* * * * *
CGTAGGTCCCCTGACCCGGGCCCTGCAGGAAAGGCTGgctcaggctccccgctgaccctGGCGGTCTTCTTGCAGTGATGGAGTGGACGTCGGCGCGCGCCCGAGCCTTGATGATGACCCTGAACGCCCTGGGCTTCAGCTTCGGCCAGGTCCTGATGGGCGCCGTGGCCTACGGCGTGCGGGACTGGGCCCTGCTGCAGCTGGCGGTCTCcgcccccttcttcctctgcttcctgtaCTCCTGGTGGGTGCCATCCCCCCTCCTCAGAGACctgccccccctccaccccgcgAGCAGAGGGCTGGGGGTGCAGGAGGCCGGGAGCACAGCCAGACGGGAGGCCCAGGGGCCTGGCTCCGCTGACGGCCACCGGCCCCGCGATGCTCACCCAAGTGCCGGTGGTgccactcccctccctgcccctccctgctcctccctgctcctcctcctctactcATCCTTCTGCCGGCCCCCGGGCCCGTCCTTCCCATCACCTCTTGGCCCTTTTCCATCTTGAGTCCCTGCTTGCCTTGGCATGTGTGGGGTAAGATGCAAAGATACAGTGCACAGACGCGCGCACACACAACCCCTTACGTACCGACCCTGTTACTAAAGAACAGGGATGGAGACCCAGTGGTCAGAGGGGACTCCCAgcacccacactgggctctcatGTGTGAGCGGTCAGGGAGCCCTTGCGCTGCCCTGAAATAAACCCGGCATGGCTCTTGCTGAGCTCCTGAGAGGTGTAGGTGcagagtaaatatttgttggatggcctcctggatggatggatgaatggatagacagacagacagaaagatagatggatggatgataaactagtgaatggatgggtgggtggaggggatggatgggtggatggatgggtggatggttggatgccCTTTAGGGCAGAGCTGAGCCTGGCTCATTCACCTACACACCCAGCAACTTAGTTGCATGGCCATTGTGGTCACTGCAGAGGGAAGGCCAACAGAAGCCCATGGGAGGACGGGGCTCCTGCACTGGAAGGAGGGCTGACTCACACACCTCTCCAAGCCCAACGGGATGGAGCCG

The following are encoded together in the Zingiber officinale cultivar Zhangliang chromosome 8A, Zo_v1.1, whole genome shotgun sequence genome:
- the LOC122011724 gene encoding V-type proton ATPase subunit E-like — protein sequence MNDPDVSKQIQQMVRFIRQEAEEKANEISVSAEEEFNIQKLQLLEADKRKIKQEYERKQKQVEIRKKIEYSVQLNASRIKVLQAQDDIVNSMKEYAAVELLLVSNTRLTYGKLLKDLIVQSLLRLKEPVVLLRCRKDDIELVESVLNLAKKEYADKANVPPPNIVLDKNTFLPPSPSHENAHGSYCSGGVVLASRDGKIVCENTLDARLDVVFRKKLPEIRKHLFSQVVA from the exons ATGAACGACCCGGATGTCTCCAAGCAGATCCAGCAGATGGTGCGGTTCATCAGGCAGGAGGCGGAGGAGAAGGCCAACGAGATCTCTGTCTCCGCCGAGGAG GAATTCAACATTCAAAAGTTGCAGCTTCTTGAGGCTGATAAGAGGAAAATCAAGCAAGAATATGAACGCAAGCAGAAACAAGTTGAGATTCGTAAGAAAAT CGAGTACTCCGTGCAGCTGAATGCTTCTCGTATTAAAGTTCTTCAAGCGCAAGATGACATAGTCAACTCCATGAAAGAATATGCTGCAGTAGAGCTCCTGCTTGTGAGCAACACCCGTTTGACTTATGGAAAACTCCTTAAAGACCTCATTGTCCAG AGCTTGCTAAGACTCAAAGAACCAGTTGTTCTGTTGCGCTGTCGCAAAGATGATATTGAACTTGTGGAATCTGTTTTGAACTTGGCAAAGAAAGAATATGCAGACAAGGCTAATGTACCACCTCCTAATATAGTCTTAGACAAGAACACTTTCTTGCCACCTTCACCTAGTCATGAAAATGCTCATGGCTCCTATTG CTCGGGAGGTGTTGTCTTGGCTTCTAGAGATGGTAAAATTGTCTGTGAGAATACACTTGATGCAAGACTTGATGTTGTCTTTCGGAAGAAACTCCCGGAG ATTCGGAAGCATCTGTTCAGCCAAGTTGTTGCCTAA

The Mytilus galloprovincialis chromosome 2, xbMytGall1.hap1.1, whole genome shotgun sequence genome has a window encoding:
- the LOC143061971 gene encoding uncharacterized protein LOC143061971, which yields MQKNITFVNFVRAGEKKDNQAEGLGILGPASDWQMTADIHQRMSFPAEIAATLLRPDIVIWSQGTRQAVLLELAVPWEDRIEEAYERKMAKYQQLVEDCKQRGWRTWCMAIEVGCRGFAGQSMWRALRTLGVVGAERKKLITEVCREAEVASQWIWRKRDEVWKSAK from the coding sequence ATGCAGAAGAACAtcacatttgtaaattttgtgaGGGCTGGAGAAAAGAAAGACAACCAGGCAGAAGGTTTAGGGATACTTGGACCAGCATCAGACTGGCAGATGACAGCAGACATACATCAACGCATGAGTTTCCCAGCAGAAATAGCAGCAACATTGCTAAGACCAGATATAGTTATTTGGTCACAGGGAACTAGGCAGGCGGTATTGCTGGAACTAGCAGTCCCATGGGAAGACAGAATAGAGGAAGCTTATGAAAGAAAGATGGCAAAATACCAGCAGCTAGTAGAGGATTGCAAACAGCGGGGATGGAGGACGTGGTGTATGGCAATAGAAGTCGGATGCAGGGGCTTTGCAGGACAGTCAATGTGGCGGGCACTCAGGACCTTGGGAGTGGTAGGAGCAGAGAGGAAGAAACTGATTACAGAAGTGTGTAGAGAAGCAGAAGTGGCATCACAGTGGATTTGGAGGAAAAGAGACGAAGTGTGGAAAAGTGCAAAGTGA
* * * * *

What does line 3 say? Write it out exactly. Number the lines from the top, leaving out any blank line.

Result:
- the LOC122011724 gene encoding V-type proton ATPase subunit E-like — protein sequence MNDPDVSKQIQQMVRFIRQEAEEKANEISVSAEEEFNIQKLQLLEADKRKIKQEYERKQKQVEIRKKIEYSVQLNASRIKVLQAQDDIVNSMKEYAAVELLLVSNTRLTYGKLLKDLIVQSLLRLKEPVVLLRCRKDDIELVESVLNLAKKEYADKANVPPPNIVLDKNTFLPPSPSHENAHGSYCSGGVVLASRDGKIVCENTLDARLDVVFRKKLPEIRKHLFSQVVA from the exons ATGAACGACCCGGATGTCTCCAAGCAGATCCAGCAGATGGTGCGGTTCATCAGGCAGGAGGCGGAGGAGAAGGCCAACGAGATCTCTGTCTCCGCCGAGGAG GAATTCAACATTCAAAAGTTGCAGCTTCTTGAGGCTGATAAGAGGAAAATCAAGCAAGAATATGAACGCAAGCAGAAACAAGTTGAGATTCGTAAGAAAAT CGAGTACTCCGTGCAGCTGAATGCTTCTCGTATTAAAGTTCTTCAAGCGCAAGATGACATAGTCAACTCCATGAAAGAATATGCTGCAGTAGAGCTCCTGCTTGTGAGCAACACCCGTTTGACTTATGGAAAACTCCTTAAAGACCTCATTGTCCAG AGCTTGCTAAGACTCAAAGAACCAGTTGTTCTGTTGCGCTGTCGCAAAGATGATATTGAACTTGTGGAATCTGTTTTGAACTTGGCAAAGAAAGAATATGCAGACAAGGCTAATGTACCACCTCCTAATATAGTCTTAGACAAGAACACTTTCTTGCCACCTTCACCTAGTCATGAAAATGCTCATGGCTCCTATTG CTCGGGAGGTGTTGTCTTGGCTTCTAGAGATGGTAAAATTGTCTGTGAGAATACACTTGATGCAAGACTTGATGTTGTCTTTCGGAAGAAACTCCCGGAG ATTCGGAAGCATCTGTTCAGCCAAGTTGTTGCCTAA